As you see, the storage is pretty good in there. I have a couple of tall canisters of pasta tucked away in the corner, off the turntable, but there isn't much wasted space.

Corner turntable 2.jpg

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Nancy Smith, aka "Smithy"
HosteG Forumsnsmith@egstaff.org

"Every day should be filled with something delicious, because life is too short not to spoil yourself. " -- Ling (with permission)

"There comes a time in every project when you have to shoot the engineer and start production." -- author unknown

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I don't know whether to describe it as good planning (crafty) or bad (calories) but so far today I've noshed on leftover bread, cheese, and tri-tip. That tri-tip was as tender and flavorful as I can remember having in a very long time. I think I'm onto something.

Since it's snowing again, and we have new snow removal equipment coming today (a fancier roof rake) I figure I'll burn those calories. That's my story, and I'm sticking to it.

(Yes, the pipes are okay, thank heaven! and no, no cleats except to protect the vents.)

I'm not sure what I'll be cooking today. Depends on how the snow removal project goes. Tomorrow, for sure, another trip to town so I can show off more favorite shops.

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Nancy Smith, aka "Smithy"
HosteG Forumsnsmith@egstaff.org

"Every day should be filled with something delicious, because life is too short not to spoil yourself. " -- Ling (with permission)

"There comes a time in every project when you have to shoot the engineer and start production." -- author unknown

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Say! We live in different house together, Smithy. My corner cabinet is just like that, sans kitty cats.

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Nancy, thank you for posting the pictures of the cupboards and also the kitties. I have a VERY soft spot in my heart for kitties. If Zorro is still at the Humane Society next Thursday (we move Wednesday) he will have a new home that very same day!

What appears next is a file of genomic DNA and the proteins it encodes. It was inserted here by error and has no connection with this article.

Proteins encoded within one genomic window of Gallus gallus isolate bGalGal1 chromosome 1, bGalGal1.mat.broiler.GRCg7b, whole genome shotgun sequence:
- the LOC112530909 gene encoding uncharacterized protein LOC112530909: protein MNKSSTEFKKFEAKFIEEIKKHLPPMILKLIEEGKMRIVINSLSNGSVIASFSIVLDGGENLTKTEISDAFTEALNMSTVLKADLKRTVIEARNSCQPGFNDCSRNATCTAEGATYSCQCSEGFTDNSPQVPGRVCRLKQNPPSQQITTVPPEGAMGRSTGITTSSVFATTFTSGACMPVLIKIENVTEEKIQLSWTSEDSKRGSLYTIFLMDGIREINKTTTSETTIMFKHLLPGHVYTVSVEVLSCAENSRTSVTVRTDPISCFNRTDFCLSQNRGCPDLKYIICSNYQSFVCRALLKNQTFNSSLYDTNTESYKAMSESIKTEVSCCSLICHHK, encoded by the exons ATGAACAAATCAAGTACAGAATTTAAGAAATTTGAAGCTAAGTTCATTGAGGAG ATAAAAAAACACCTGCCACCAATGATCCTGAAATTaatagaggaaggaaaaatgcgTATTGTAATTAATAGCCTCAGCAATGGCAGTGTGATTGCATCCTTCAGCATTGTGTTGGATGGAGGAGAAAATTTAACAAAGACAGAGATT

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ElsieD, you're very welcome! Good luck with that move - and with finding a new companion to share your lives...if not Zorro, then another. Or three or four! :biggrin:

It occurs to me that I need to have started my next batch of sauerkraut several days ago. I'll try to get to that today, and post photos.

With regard to corner cupboards, I was surprised to find that even they have design choices. There are semicircular pull-out shelves that pivot halfway out through the door opening and then slide out the rest of the way. Their advantage is that they have a standard-width door instead of the relatively small opening of my (and Annabelle's :cool: ) cupboards. I found myself having to trade off door space for wider cupboards elsewhere along the line, and I'm happy with this choice. The friends who came over last night went the other way in their larger kitchen, and they're happy with their choice. I'm grateful that so many options exist.

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Nancy Smith, aka "Smithy"
HosteG Forumsnsmith@egstaff.org

"Every day should be filled with something delicious, because life is too short not to spoil yourself. " -- Ling (with permission)

"There comes a time in every project when you have to shoot the engineer and start production." -- author unknown

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like the center carafe way cool. bet my lowest shelf TJ's would be a lot better in it. have to look for one :

attachicon.gifC.jpg

Check the thrift stores. Kerry and I have seen them there many, many times.


Anna Nielsen aka "Anna N"

...I just let people know about something I made for supper that they might enjoy, too. That's all it is. (Nigel Slater)

"Cooking is about doing the best with what you have . . . and succeeding." John Thorne

Our 2012 (Kerry Beal and me) Blog

My 2004 eG Blog

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I beleive that style is called a "ship's decanter" because the wide bottom is not easily tipped over, if the ship pitches a bit. My mom had one; I don't know what ever happened to it, though... % (


"Commit random acts of senseless kindness"